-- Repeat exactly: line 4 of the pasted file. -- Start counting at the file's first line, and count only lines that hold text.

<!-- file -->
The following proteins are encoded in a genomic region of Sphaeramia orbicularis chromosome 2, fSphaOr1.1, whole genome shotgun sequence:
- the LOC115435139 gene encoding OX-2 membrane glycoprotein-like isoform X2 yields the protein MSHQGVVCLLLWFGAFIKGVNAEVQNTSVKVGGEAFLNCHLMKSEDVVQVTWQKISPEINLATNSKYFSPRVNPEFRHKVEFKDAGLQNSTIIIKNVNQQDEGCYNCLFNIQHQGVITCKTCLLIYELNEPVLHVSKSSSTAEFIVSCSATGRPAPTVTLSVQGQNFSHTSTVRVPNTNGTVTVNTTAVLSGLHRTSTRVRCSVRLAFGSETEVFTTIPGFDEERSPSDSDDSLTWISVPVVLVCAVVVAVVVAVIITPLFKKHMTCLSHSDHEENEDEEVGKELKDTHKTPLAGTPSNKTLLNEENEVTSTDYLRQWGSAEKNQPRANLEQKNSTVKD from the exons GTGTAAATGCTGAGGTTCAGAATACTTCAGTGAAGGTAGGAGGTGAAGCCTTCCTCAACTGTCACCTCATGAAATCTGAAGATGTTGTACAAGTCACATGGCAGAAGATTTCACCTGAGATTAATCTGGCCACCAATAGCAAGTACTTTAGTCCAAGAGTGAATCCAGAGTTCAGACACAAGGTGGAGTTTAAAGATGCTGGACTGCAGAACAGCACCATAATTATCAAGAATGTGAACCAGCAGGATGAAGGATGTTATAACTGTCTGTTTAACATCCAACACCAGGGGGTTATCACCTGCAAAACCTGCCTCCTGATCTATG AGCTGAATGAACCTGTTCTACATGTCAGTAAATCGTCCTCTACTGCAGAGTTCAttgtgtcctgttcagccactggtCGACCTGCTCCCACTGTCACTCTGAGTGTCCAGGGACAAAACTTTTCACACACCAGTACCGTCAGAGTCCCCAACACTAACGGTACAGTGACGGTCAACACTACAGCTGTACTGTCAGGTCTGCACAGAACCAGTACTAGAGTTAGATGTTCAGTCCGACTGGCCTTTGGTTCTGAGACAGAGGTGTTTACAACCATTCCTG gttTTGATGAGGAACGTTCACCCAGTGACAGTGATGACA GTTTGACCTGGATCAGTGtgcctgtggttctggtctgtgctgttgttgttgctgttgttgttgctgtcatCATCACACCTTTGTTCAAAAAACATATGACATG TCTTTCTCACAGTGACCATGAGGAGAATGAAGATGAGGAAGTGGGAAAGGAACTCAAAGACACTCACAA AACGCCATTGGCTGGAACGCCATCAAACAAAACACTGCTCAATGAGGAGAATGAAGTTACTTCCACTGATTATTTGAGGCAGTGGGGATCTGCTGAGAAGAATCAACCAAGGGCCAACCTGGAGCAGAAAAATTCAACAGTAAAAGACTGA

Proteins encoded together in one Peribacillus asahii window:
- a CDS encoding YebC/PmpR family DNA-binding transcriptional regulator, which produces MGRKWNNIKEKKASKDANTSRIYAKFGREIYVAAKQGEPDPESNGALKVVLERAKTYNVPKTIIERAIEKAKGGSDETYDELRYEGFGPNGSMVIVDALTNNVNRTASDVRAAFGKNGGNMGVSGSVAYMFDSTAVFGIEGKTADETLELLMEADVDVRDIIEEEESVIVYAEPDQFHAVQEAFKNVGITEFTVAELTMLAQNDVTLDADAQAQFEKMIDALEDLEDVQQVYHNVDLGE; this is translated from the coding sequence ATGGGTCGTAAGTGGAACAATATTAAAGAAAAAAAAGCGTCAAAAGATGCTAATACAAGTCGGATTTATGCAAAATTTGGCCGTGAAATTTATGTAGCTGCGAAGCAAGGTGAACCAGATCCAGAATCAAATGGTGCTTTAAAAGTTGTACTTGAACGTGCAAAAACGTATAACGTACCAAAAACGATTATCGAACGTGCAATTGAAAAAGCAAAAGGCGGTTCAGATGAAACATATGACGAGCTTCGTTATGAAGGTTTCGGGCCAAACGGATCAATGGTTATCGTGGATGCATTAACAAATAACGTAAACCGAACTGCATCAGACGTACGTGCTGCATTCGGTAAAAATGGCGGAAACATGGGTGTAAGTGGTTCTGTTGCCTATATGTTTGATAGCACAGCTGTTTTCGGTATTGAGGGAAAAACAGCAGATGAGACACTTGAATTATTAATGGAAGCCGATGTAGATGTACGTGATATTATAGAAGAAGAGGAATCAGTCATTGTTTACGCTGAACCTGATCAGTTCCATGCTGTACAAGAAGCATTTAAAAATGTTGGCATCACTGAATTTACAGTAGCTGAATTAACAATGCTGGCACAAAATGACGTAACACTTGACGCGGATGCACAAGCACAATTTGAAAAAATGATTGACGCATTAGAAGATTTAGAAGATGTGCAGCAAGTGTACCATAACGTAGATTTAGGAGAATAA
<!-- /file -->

- a CDS encoding YebC/PmpR family DNA-binding transcriptional regulator, which produces MGRKWNNIKEKKASKDANTSRIYAKFGREIYVAAKQGEPDPESNGALKVVLERAKTYNVPKTIIERAIEKAKGGSDETYDELRYEGFGPNGSMVIVDALTNNVNRTASDVRAAFGKNGGNMGVSGSVAYMFDSTAVFGIEGKTADETLELLMEADVDVRDIIEEEESVIVYAEPDQFHAVQEAFKNVGITEFTVAELTMLAQNDVTLDADAQAQFEKMIDALEDLEDVQQVYHNVDLGE; this is translated from the coding sequence ATGGGTCGTAAGTGGAACAATATTAAAGAAAAAAAAGCGTCAAAAGATGCTAATACAAGTCGGATTTATGCAAAATTTGGCCGTGAAATTTATGTAGCTGCGAAGCAAGGTGAACCAGATCCAGAATCAAATGGTGCTTTAAAAGTTGTACTTGAACGTGCAAAAACGTATAACGTACCAAAAACGATTATCGAACGTGCAATTGAAAAAGCAAAAGGCGGTTCAGATGAAACATATGACGAGCTTCGTTATGAAGGTTTCGGGCCAAACGGATCAATGGTTATCGTGGATGCATTAACAAATAACGTAAACCGAACTGCATCAGACGTACGTGCTGCATTCGGTAAAAATGGCGGAAACATGGGTGTAAGTGGTTCTGTTGCCTATATGTTTGATAGCACAGCTGTTTTCGGTATTGAGGGAAAAACAGCAGATGAGACACTTGAATTATTAATGGAAGCCGATGTAGATGTACGTGATATTATAGAAGAAGAGGAATCAGTCATTGTTTACGCTGAACCTGATCAGTTCCATGCTGTACAAGAAGCATTTAAAAATGTTGGCATCACTGAATTTACAGTAGCTGAATTAACAATGCTGGCACAAAATGACGTAACACTTGACGCGGATGCACAAGCACAATTTGAAAAAATGATTGACGCATTAGAAGATTTAGAAGATGTGCAGCAAGTGTACCATAACGTAGATTTAGGAGAATAA